However, there is absolutely nothing that compares from seeing a new place through the eyes of people who live there. As a tourist, you only have access to a few different things, but with the locals, you will be able to see and experience a world of things you never knew existed.
5. People aren’t as afraid of you as you think
You’ve probably seen hundreds of portraits that have been taken by travel photographers, many of these images were not taken against the will of the subject. You’ll find that people aren’t terribly afraid of the camera, hesitant maybe, but ask them politely if you can take their picture. Sure, they might say no, but they might say yes.
6. Be invisible
Like I’ve said before, don’t be that guy in the corner snapping pictures of everything. Before you go to a location, do some research, find out the cultural taboos and avoid them. Don’t wear bright colors in an area where the prevailing spectrum is black and gray suits, or a dark suit in a sweltering climate. Work to blend in as much as possible.
If you seem strange, people will take notice and won’t act naturally around you. Be patient, and if you find that an atmosphere isn’t a welcoming one, find somewhere else to be. If you absolutely have to take a shot, do it swiftly, but move on. Remember, you are a guest in a different place, be respectful of your environment.
7. Choose a theme
If you’re planning to tell a story featuring your images at a later date, find a way to connect everything. One of the quicker ways to do this is matching tones and color schemes. Other ways include shooting a number of locations with the same lens in the same way. Photo stories need to build off the individual photos in a set, they don’t have to match, they just have to express similar ideas.
This goes back to tip #1. Ask yourself how you would react if your camera was damaged or stolen on the road. Without insurance, you are making things much more difficult on yourself than they have to be. What insurance you get depends on the type of equipment you use and what you use it for.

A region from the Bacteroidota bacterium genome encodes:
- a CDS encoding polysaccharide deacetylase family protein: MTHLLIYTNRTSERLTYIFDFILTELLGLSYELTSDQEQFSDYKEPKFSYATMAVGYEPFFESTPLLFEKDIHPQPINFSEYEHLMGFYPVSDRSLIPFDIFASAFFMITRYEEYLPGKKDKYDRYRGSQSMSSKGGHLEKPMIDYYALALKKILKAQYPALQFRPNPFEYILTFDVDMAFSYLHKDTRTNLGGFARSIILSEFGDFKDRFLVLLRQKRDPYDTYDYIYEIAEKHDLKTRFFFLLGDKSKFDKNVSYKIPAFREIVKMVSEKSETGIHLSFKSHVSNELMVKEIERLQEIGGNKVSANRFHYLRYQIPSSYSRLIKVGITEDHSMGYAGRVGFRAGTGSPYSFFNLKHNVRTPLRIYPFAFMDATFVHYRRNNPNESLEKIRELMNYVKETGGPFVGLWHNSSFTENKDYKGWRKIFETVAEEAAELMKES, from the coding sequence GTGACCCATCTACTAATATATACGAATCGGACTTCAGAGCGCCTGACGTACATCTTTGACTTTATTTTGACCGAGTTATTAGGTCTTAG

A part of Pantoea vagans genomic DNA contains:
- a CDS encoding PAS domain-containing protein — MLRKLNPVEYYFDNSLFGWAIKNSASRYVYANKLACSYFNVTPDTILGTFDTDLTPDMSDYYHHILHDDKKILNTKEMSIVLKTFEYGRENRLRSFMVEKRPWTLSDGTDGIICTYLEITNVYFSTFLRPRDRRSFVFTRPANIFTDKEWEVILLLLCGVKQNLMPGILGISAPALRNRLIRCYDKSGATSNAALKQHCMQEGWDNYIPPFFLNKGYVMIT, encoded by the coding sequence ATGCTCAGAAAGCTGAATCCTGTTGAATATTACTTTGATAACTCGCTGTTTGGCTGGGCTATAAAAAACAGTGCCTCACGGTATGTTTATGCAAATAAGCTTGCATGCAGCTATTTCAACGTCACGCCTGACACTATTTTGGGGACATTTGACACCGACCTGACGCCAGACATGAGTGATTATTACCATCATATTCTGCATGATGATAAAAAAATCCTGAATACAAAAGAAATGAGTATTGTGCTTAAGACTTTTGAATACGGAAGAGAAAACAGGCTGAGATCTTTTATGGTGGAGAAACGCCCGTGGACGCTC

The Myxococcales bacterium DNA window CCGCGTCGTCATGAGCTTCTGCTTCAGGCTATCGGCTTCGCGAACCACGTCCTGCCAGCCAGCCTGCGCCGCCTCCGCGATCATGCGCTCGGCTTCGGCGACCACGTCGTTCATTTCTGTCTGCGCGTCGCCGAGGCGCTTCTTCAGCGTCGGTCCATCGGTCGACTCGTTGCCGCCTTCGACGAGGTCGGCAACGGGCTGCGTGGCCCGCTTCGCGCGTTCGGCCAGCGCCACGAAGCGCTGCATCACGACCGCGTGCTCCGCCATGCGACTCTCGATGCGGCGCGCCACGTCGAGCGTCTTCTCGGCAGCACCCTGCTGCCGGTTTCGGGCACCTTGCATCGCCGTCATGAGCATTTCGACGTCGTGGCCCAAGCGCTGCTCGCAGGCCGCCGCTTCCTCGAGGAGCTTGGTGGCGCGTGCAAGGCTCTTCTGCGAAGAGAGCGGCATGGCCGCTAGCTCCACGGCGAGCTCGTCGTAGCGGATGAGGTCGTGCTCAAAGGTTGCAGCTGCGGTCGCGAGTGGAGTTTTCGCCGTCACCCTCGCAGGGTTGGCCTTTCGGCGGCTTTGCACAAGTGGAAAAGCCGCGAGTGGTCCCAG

If you are a professional photographer making money from your profession, you will most likely need to get a Inland Marine Insurance Policy, which covers property that is moveable in nature such as computers, tools, and, for your purposes, camera equipment.
9. Travel light, but carry extra
In comparison to your camera equipment, you don’t need clothes, food, or toiletries. When traveling, pack only the necessities, as you’ll be carrying much more than you ever really need. Take out the additional three pairs of underwear. You probably won’t need them. What you will need are extra batteries for your phone and your camera, various adapters so that you can recharge on the road, multiple SD cards, a laptop for storing photos, and, if you’re really serious, an external hard drive.
Naturally, it wouldn’t hurt to have an extra camera body and lenses, because the kit you bring is the kit you’re stuck with. The last thing you want is seeing the perfect opportunity arise and not having the right gear with you.
Then, after adding all these absolute necessities, if there is any extra room in your pack, you can put your additional clothes in.
10. Get a notebook
One of the greatest photographers in history, Ansel Adams, once said, “Get a notebook. No photographer should be without one.” He was absolutely right. You may have the best memory in the world, but you will forget things. You don’t have to meticulously detail everything that occurs during your trip, but you will need to write down names and places, where you were on what day and with whom. Even if you can remember, spare yourself the unnecessary brain strain by writing it down. You’ll have a handy guide when you’re editing photos later on, and you won’t have to ask yourself, “Where was this, and why did I take this picture?”